Exposing new dimensions in the relationships between elements

How are you enjoying the International Year of the Periodic Tables so far? Yes, tables – we should probably have been using the plural all along. Since Dmitri Mendeleev (and others) first sketched out the periodic relationships between the elements in the 1860s, it has been estimated that around a thousand different tables have appeared in print – and that’s before considering all those on the internet. Even the T-shirts handed out at the opening ceremony in January (I grabbed one, naturally) offered a new version, courtesy of the European Chemical Society, with the elements colour-coded and given different-sized boxes according to their abundance and availability.

Mostly these tables embody careful deliberation about what to put where, which information to prioritise, which message to convey. But two recent papers have shown that it is now possible to rediscover the table empirically, from the way it is implicitly embedded within the milieu of chemistry.

An image showing a data-driven representations of the chemical space

Source: © The Owner Societies 2018

Colouring the elements to show the ‘character’ uncovered by the algorithm reveals similarities and exceptions within the periodic table

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Both methods use machine learning (ML): the standard form of most artificial-intelligence algorithms at present, in which relationships and correlations between variables are deduced by combing through data. These schemes can often identify connections invisible to humans, because we can’t generally process that much data and because the correlations may exist in high-dimensional spaces that we cannot visualise. Michele Ceriotti at the École Polytechnique Fédérale de Lausanne and his coworkers have applied ML to crystal structures drawn from a dataset1 of around 11,000 quaternary compounds of the type ABC2D6, calculated for a wide range of compositions (incorporating 39 main-group elements) by density functional theory. The structures are represented as a vector of features that describe both the geometric relations between different atoms and their chemical identity.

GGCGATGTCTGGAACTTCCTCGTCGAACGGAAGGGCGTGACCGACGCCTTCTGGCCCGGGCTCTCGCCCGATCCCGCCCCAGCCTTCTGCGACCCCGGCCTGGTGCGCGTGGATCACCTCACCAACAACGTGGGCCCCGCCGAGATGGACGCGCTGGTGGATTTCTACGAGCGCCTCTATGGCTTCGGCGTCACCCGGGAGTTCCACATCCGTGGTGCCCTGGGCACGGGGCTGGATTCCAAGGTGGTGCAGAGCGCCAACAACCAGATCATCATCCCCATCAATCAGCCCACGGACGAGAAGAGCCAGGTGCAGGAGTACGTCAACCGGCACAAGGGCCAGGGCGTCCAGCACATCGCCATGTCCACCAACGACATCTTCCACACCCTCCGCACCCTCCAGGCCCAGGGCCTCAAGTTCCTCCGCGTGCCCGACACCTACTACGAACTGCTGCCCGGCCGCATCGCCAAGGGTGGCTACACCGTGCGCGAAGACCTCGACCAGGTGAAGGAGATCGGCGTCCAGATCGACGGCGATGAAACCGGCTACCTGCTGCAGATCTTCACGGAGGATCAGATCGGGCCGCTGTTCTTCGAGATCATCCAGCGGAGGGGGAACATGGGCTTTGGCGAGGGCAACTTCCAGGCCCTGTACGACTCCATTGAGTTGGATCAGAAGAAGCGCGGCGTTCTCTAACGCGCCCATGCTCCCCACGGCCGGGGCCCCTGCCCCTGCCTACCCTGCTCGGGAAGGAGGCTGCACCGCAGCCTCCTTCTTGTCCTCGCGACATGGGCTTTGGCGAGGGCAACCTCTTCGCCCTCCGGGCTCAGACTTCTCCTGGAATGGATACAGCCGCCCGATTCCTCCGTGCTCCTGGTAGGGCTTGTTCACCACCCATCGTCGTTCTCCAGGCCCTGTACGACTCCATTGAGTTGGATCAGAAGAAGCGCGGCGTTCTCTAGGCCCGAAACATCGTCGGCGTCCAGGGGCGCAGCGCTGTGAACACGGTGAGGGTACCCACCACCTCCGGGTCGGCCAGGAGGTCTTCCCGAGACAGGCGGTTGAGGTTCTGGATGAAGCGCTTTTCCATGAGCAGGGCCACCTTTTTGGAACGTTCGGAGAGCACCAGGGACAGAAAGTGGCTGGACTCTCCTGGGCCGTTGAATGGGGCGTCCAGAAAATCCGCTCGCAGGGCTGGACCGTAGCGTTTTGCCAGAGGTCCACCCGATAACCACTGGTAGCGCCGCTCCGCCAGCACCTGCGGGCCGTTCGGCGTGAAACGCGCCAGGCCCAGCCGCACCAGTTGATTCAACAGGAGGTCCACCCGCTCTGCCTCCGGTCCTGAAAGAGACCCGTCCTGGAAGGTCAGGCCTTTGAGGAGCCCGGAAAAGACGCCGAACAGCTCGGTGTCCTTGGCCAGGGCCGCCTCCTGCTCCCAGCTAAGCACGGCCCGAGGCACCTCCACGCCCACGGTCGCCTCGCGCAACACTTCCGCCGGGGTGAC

The exercise suggests that the periodic table has more dimensions than the page – based solely on the chemistry of the elements


They then simplified these high-dimensional descriptions by mapping the elements onto a compressed, lower-dimensional space in which each element is characterised by values of a handful of abstract quantities. It’s a little like the old classical idea that the substances we see, such as iron or copper, are made up of the more fundamental ‘elements’ earth, air, fire and water, combined in different proportions. Ceriotti’s team has used other datasets too, producing other representations of the elemental relationships.

In these representations, certain elements are found to cluster together in the low-dimensional space. An obvious question is whether the proximity of elements in these projections matches the relationships found in the periodic table. Ceriotti and colleagues answer that question with an easily eyeballed, graduated colour-coding of elements in the conventional format of the table such that similarities are reflected in their hue.2